- Constantly curate – Delete items from your lists as soon as you accomplish them, and start every day with the goal of having a completely empty “today” file by the end of your working hours. Also, whenever you come up with a new idea that would be just lovely to accomplish, add it to your “sometime” list. Set aside an hour or so each Friday to knock off some quick tasks from your “sometime” list, and I guarantee you’ll end the week feeling supremely accomplished.
- Reassess your priorities – Every few weeks, take a look at your “sometime” and “this month” lists to make sure you’re on track to meet deadlines. Also, be sure to assess whether your priorities are still the same: is something on your “sometime” list really something you want to do this month, or is something on your “this month” list really more of a “sometime” item?
I hope this is helpful to some of you, and I’m sending you wishes for a productive day!
Psst: I am so thrilled to announce that this site has been selected as one of two blogs that will be revealing the cover of the upcoming young-adult novel “Larkstorm” by Dawn Rae Miller. This is the first book of a trilogy, and I can hardly wait to debut the cover this Thursday. I’ve just seen a sneak peek of the cover art and it is absolutely beautiful, not to mention I find the work ethic and dedication it takes to write a YA series positively inspirational. Is this exciting and inspiring, or what? Leave a comment.
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Shrine for Steve Jobs in front of the Apple Store in Santa Monica, CA - I bet his mind was a lot less cluttered than this homage
My weekend was a quiet one all about reading, watching bad movies, and doing lots of tiny housekeeping tasks that have been nagging at me. Chief among these pesky to-do items was the job of finally cleaning out and coating my new dresser drawers in polyurethane, which means my clothes no longer live in big, plastic moving bins. It’s amazing how little things like this can clutter both our living spaces and minds when they go untended to week after week. I usually only realize how much these tasks weigh on me after they are finally done, though, and right now is no exception. I’m feeling so much lighter as I enter the week, as though my synapses are firing at record-high speeds, and I’m ready to tackle all the challenges of my current writing projects with a fresh perspective. In case you need a little extra push to get your brilliant brain going in a similar way on this lovely Monday, I figured I would share a few images of some quirky, creative souls I spotted while strolling through Santa Monica yesterday…
This man stood in the middle of an outdoor shopping center dancing two monkey puppets to the music of a boombox
Clown eating potato chips on a park bench in Santa Monica
Psst: I hope these photos make you smile, and that they find you starting off the week in a most uncluttered way. Are you like me in that a good bout of organizing/doing little life tasks helps you be more creative and productive in your work? Or, are you good at compartmentalizing your internal spaces and external world in a way that lets you be productive no matter how many bills and dirty dishes are nagging at you? If you’re this latter type, please let me know your secret! Leave a comment.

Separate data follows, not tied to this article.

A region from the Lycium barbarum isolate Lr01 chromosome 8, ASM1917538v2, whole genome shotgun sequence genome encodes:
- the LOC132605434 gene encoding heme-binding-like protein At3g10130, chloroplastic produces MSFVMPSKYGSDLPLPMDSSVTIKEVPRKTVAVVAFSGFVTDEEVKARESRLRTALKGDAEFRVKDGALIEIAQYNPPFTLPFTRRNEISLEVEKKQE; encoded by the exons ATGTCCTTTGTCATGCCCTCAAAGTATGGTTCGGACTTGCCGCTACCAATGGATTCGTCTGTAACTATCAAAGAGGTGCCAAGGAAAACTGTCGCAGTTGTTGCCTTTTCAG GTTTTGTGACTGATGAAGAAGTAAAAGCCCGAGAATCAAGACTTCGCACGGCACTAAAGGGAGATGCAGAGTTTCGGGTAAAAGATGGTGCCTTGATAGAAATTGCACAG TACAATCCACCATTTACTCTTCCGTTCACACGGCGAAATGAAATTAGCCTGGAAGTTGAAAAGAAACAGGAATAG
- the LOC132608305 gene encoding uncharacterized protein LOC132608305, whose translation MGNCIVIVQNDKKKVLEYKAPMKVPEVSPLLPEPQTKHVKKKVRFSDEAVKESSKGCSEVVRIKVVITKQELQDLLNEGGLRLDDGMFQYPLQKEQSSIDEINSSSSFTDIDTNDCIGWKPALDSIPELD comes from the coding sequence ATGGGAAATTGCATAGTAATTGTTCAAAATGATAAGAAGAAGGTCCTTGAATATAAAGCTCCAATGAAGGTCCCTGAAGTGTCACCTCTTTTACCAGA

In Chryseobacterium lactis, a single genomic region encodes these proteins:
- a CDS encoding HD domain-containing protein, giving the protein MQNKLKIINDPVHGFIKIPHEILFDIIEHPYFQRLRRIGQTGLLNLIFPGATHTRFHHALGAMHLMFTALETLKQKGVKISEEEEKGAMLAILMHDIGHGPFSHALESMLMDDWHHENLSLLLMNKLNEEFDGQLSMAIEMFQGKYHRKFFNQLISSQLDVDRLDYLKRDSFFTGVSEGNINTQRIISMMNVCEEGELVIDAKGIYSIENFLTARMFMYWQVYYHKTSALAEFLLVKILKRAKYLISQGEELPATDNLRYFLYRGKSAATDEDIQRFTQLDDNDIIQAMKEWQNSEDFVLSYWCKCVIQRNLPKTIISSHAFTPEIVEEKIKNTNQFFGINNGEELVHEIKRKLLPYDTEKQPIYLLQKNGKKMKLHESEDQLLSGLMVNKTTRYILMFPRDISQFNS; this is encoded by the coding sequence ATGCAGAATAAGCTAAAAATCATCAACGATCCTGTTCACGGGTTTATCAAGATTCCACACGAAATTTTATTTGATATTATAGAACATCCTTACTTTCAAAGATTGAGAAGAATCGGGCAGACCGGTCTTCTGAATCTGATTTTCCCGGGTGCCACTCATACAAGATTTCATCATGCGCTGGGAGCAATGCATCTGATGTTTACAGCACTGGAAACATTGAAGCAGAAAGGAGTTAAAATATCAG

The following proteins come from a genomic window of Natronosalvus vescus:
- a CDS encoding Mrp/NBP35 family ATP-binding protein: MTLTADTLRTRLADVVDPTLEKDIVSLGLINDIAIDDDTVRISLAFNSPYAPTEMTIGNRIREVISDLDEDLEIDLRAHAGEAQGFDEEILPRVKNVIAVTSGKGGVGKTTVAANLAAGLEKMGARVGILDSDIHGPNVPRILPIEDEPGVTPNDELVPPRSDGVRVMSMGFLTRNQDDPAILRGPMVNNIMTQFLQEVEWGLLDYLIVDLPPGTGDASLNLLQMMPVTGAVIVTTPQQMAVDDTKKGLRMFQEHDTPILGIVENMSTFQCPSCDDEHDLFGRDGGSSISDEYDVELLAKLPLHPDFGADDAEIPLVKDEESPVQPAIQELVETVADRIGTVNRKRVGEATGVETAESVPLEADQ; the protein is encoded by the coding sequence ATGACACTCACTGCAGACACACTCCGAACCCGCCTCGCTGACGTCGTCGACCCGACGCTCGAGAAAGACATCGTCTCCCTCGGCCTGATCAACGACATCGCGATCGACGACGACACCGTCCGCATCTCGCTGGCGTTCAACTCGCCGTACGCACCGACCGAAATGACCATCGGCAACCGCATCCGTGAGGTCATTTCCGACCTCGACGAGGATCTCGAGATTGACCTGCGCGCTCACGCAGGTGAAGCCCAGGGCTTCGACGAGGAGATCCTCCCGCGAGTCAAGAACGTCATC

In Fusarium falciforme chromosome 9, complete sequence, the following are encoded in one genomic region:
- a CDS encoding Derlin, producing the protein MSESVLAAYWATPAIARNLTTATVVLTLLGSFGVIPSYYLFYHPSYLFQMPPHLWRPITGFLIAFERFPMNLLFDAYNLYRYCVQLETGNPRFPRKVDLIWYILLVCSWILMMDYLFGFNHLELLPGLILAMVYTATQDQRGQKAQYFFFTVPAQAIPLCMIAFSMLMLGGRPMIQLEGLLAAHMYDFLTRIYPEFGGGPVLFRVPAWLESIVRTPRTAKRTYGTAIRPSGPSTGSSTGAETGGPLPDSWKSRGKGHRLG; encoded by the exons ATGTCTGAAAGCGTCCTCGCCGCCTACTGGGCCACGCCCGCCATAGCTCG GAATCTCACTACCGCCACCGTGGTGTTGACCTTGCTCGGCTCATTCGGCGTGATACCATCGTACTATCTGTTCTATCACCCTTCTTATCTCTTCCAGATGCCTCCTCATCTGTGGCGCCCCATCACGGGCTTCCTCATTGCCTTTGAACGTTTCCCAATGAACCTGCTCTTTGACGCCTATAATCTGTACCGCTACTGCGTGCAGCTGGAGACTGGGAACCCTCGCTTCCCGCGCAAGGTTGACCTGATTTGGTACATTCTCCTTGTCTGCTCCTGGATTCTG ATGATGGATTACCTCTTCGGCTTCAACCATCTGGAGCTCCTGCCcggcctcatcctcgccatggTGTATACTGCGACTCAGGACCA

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"A goal without a plan is just a wish" print
As I settle into my home and recalibrate my limbs to the novel sensation of typing without a five year old swinging from them, I realize it’s about time to start setting goals for the remainder of the year. There really could be no better moment to do this than now, because all my recent travel (and the human-jungle-gym status that comes with the territory of family visits) has me feeling a bit off kilter. Getting in touch with my goals and the things that are very intentionally mine within my life is just what I need in order to stay on track and wipe away the somewhat helpless feeling that comes from foreign time zones/unpredictable work hours, though. In fact, as I sketch out my new master plan I’m finding that the more specific I am about all the various steps ahead of me on the path toward achieving my goals, the more empowered and happy I feel about this day that started out with a case of the blahs. It’s amazing what a little focus and scheming can do, am I right?
Specificity has truly been the most important ingredient in this blah-banishing elixir, and the way my morning planning session has suddenly made my goals feel within reach reminds me of this print via Pinterest. I hope this image inspires you to make your dreams anything but wishy-washy today, and if you find yourself needing a little extra focus to stay on track you might want to refer to my tip-filled guides about setting goals and resetting/fine-tuning goals. Do you agree with this Antoine de Saint-Exupery quote that “A goal without a plan is just a wish,” or do you find that all you need do in order to achieve greatness is set a goal and tape it to your fridge? I would love to hear from you! Leave a comment.